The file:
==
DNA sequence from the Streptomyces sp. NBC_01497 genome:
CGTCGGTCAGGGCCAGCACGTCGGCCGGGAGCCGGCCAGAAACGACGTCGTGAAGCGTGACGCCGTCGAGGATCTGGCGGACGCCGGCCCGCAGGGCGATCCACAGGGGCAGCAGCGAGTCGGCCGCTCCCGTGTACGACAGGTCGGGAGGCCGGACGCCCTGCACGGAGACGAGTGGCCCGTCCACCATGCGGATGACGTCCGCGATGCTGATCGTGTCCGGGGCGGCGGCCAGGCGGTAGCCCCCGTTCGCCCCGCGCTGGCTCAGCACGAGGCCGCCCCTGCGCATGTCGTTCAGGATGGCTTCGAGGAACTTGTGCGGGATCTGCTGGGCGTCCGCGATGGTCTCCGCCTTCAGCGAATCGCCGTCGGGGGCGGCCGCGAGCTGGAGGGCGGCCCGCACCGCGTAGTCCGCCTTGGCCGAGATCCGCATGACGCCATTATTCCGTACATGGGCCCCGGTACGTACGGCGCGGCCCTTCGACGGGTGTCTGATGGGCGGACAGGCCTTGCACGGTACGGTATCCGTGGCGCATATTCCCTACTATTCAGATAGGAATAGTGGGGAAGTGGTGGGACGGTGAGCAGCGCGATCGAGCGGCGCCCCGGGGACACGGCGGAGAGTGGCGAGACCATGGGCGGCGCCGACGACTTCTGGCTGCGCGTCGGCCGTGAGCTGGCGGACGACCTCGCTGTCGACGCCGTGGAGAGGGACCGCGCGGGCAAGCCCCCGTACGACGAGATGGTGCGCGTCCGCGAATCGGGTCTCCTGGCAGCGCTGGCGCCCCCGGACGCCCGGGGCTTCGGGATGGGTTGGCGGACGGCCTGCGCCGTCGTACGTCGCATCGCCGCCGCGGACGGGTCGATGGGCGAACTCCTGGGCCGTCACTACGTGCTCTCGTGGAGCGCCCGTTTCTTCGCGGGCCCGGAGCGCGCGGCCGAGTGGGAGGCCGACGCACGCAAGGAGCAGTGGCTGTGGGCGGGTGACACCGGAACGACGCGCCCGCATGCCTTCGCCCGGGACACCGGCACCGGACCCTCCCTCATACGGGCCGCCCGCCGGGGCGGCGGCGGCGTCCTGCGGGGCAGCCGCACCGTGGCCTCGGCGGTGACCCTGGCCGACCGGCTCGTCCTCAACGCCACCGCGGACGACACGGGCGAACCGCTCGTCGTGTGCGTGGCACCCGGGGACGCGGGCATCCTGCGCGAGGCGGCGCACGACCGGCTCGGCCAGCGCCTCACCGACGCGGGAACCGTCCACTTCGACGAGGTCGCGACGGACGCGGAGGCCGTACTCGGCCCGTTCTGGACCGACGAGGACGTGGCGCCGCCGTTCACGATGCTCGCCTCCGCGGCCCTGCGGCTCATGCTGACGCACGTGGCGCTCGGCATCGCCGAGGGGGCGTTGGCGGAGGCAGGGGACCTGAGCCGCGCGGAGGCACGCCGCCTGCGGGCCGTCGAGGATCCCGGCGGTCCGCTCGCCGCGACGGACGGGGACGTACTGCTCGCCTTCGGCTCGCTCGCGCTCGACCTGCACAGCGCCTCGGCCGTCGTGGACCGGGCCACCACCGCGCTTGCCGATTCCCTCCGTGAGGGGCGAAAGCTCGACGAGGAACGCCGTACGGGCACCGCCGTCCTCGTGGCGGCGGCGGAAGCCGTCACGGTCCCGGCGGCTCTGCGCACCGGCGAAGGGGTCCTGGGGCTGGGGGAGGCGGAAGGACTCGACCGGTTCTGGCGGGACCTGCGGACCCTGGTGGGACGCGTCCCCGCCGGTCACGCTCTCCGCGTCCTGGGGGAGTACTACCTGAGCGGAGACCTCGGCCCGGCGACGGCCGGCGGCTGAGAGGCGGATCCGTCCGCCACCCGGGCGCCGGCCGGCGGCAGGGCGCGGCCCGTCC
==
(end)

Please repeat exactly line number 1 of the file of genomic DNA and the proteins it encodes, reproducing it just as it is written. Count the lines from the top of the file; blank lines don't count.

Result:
DNA sequence from the Streptomyces sp. NBC_01497 genome: